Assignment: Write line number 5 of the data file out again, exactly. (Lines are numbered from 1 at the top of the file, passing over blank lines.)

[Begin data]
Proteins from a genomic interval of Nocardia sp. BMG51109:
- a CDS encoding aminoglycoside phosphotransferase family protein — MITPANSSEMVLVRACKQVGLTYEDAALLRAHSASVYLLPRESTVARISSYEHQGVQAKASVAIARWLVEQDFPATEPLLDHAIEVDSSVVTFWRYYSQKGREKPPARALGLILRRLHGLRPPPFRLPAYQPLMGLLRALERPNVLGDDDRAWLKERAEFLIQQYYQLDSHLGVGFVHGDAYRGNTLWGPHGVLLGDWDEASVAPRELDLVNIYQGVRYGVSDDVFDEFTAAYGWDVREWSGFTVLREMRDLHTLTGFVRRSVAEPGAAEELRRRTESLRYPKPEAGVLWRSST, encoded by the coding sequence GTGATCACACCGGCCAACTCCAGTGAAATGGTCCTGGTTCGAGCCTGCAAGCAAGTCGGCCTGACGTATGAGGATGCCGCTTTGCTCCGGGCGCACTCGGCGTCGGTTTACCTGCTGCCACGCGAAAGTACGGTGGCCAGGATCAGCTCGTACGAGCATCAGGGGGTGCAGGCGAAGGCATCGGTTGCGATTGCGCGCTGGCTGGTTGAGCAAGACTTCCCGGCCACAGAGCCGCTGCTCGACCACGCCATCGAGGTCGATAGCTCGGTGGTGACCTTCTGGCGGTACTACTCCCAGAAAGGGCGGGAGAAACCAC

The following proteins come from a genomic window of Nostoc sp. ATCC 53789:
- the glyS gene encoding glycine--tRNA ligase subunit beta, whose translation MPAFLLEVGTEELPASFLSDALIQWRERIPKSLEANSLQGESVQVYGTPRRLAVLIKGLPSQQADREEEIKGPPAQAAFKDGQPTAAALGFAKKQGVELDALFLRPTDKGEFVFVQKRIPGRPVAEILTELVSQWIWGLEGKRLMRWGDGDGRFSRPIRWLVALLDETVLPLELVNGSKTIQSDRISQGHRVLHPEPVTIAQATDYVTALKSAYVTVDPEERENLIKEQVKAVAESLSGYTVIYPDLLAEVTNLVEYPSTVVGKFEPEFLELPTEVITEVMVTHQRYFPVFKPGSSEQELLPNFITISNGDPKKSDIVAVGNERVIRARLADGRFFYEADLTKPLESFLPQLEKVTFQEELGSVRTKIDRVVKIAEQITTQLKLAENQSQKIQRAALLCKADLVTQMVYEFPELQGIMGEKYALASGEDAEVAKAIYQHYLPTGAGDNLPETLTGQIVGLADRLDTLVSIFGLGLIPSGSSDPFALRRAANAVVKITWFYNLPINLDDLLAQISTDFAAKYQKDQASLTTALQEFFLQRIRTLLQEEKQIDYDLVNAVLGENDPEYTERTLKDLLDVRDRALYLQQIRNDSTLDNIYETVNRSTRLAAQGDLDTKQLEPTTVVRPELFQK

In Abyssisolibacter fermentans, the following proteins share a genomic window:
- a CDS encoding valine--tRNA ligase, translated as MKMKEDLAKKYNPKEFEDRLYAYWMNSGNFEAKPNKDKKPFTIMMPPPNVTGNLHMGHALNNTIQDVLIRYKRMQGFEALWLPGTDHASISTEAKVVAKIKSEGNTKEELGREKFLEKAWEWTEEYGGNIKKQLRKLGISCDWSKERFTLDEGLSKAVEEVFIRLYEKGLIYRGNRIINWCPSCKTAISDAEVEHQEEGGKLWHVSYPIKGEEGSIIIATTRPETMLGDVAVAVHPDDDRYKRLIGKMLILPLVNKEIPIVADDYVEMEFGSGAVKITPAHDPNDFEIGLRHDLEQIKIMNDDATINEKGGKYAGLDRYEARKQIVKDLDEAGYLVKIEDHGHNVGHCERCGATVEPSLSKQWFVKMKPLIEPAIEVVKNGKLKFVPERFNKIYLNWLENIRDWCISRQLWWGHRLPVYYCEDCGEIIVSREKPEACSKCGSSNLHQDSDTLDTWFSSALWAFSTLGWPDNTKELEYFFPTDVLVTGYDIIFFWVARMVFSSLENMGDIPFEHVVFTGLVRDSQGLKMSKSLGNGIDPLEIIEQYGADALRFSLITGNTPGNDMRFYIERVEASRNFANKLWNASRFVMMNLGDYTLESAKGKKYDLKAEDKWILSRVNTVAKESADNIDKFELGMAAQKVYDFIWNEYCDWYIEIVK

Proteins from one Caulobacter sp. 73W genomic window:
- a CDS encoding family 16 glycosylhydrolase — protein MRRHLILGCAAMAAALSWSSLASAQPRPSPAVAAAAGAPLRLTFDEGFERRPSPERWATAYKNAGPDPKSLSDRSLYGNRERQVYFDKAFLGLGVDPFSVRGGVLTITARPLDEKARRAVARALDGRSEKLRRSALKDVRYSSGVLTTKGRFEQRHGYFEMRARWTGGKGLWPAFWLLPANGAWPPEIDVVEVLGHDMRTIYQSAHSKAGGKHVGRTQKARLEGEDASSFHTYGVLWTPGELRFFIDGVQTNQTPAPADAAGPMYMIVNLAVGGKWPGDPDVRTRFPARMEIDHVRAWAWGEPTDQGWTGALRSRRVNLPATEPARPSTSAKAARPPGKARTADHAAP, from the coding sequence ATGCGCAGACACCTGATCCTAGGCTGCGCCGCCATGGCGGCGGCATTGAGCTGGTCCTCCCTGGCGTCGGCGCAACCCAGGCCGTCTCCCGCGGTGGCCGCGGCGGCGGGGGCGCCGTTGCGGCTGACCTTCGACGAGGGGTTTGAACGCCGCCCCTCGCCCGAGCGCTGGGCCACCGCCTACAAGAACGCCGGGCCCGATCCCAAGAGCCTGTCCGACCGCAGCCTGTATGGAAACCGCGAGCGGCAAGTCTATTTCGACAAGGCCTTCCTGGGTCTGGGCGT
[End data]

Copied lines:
In Abyssisolibacter fermentans, the following proteins share a genomic window: